Watford have joined Aston Villa and Brighton in voicing objections to the Premier League’s plan to play out the season at neutral venues on police advice, claiming it would be unfair to relegate clubs on the basis of a competition that “bears no resemblance to the one that was started”.

Sitting just above the bottom three when the league was suspended and uncomfortably aware Villa could leapfrog them if they play and win their game in hand, Watford were due to play five of their remaining nine fixtures at Vicarage Road and feel that being deprived of home advantage could affect the number of points they gather.

The club chairman and chief executive, Scott Duxbury, will tell representatives of other Premier League clubs at a conference call meeting on Mondaythat several clubs are unhappy at the prospect of finishing the season under new conditions.

“I absolutely accept that we cannot have supporters in the stadium in the present situation, but being unable to play our remaining home games at Vicarage Road, with the familiarity and advantage that brings, could end a small club like Watford’s time in the Premier League. Would that be fair? Or have any resemblance of sporting integrity? Of course not.”

No vote is expected to be taken on Monday, but one is likely to be held a week later. Under Premier League rules a minimum of 14 clubs must be in favour of any proposal for change, so it would take at least seven dissenting voices to prevent the so-called Project Restart plan being adopted. Every club would prefer to play the remaining home games at their own stadiums, though most are willing to bow to police advice and health considerations.

The principal advantages of neutral venues from a policing point of view are that supporters are less likely to congregate outside, and several games can be played in succession at the same ground, thereby speeding up the rate at which the remaining 92 games can be completed and reducing the burden on supervisory and safety staff.

While only three clubs having gone public with their concerns, it is feasible that the present bottom six, if not more, will share Duxbury’s fear of being relegated through an artificial process. West Ham were initially thought to be in favour of scrapping the season and relegation with it, though the chief executive Karren Brady now says that while clubs on the brink are understandably concerned about giving up home advantage, “everyone will need to make compromises”.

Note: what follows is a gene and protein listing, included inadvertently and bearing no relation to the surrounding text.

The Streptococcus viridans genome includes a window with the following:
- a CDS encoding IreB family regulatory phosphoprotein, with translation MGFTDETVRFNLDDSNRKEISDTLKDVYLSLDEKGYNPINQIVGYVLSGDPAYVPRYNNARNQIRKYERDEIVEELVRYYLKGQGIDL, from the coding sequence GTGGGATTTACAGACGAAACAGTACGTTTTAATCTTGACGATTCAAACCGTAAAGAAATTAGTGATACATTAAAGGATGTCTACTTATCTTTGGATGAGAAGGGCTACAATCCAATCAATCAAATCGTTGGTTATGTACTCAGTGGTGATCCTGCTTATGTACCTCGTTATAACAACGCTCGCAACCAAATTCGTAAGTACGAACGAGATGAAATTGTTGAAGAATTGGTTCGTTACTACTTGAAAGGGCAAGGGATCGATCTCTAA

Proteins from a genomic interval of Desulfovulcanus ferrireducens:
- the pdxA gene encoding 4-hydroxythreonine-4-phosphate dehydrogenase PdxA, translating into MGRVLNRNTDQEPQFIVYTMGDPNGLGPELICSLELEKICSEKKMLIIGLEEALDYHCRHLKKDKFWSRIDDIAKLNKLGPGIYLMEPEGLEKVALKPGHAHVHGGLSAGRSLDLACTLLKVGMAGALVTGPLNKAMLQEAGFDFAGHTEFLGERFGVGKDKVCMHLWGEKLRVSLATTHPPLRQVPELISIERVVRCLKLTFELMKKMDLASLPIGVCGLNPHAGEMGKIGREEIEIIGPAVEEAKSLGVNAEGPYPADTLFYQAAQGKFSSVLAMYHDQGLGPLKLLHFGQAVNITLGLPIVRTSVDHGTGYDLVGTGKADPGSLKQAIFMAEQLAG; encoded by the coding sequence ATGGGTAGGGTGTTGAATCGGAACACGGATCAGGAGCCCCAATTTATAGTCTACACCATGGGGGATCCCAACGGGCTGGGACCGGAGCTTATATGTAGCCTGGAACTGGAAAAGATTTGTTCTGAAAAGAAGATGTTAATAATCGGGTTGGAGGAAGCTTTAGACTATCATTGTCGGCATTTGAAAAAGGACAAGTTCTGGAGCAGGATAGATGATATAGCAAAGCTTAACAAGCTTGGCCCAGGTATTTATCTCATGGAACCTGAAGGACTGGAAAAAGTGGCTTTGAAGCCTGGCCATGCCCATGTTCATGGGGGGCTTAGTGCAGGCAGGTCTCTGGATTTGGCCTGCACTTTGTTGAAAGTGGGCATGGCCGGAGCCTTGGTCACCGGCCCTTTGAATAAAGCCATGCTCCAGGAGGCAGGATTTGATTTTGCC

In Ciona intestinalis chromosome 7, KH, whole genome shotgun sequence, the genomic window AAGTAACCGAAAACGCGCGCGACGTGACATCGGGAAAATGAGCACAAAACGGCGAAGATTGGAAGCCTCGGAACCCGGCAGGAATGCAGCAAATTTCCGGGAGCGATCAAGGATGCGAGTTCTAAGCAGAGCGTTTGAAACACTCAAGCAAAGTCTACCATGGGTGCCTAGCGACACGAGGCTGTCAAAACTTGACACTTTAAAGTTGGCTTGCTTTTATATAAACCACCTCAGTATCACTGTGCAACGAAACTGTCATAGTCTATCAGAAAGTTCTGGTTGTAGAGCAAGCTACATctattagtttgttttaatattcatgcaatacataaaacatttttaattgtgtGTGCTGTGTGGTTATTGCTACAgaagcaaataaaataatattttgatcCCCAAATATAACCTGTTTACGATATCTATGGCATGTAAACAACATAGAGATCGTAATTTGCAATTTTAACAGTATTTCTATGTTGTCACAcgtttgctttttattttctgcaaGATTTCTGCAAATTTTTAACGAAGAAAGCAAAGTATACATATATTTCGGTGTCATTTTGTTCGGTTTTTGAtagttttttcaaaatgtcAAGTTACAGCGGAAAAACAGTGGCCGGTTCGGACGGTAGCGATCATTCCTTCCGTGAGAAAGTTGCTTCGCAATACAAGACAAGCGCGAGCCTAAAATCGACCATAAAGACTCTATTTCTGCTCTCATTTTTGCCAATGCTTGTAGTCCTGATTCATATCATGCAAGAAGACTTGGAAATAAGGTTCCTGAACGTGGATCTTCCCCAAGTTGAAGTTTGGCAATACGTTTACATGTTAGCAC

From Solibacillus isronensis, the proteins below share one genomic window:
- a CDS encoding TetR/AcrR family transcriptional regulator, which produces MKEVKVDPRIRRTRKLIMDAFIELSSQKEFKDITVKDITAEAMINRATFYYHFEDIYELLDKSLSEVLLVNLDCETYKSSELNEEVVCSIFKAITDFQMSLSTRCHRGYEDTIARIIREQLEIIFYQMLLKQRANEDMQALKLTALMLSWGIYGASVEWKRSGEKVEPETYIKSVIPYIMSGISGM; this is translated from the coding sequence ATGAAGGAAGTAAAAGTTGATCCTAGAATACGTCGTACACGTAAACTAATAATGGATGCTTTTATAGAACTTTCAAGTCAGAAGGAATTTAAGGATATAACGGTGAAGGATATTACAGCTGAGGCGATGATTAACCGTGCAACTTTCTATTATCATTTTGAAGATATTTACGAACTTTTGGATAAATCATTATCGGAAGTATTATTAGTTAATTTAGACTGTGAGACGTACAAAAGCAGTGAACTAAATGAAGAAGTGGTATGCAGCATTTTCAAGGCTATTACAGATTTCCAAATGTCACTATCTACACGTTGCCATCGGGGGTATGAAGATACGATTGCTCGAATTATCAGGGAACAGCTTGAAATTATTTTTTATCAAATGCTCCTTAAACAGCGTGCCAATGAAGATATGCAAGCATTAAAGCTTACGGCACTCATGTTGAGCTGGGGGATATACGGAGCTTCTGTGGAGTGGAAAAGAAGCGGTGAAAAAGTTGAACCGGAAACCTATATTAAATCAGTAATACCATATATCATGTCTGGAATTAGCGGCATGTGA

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Duxbury is hoping some of the higher-placed clubs will sympathise with Watford’s position, even though he clearly has a robust understanding of the league’s realpolitik. “There is no altruism in the Premier League, there are 20 different vested interests,” he said. “That is why some clubs are happy to sign up to Project Restart because arguably there is only an upside for most. It means Liverpool can win the title and others can book their place in Europe.

“But when at least six clubs – and I suspect more – are concerned about the clear downside of playing in a distorted nine-game mini-league, then I believe the Premier League has a duty of care to address those concerns. To wave aside all the fears is too simplistic, the season must be ended safely and fairly.”

Relegation fears apart, Brighton’s technical director and former Football Association planner, Dan Ashworth, believes many clubs in Leagues One and Two will struggle to survive if, as expected, those seasons are scrapped in coming weeks. “If there is a shortage of money everybody will have to cut their cloth accordingly,” he said. “It may be necessary for clubs to groundshare, for example.

“One of the things we explored during my time at the FA was the concept of B teams, strategic loans clubs or partner clubs. In this sort of crisis we have to look at ways of sharing resources and helping one another and maybe ideas like that come back on the table.”

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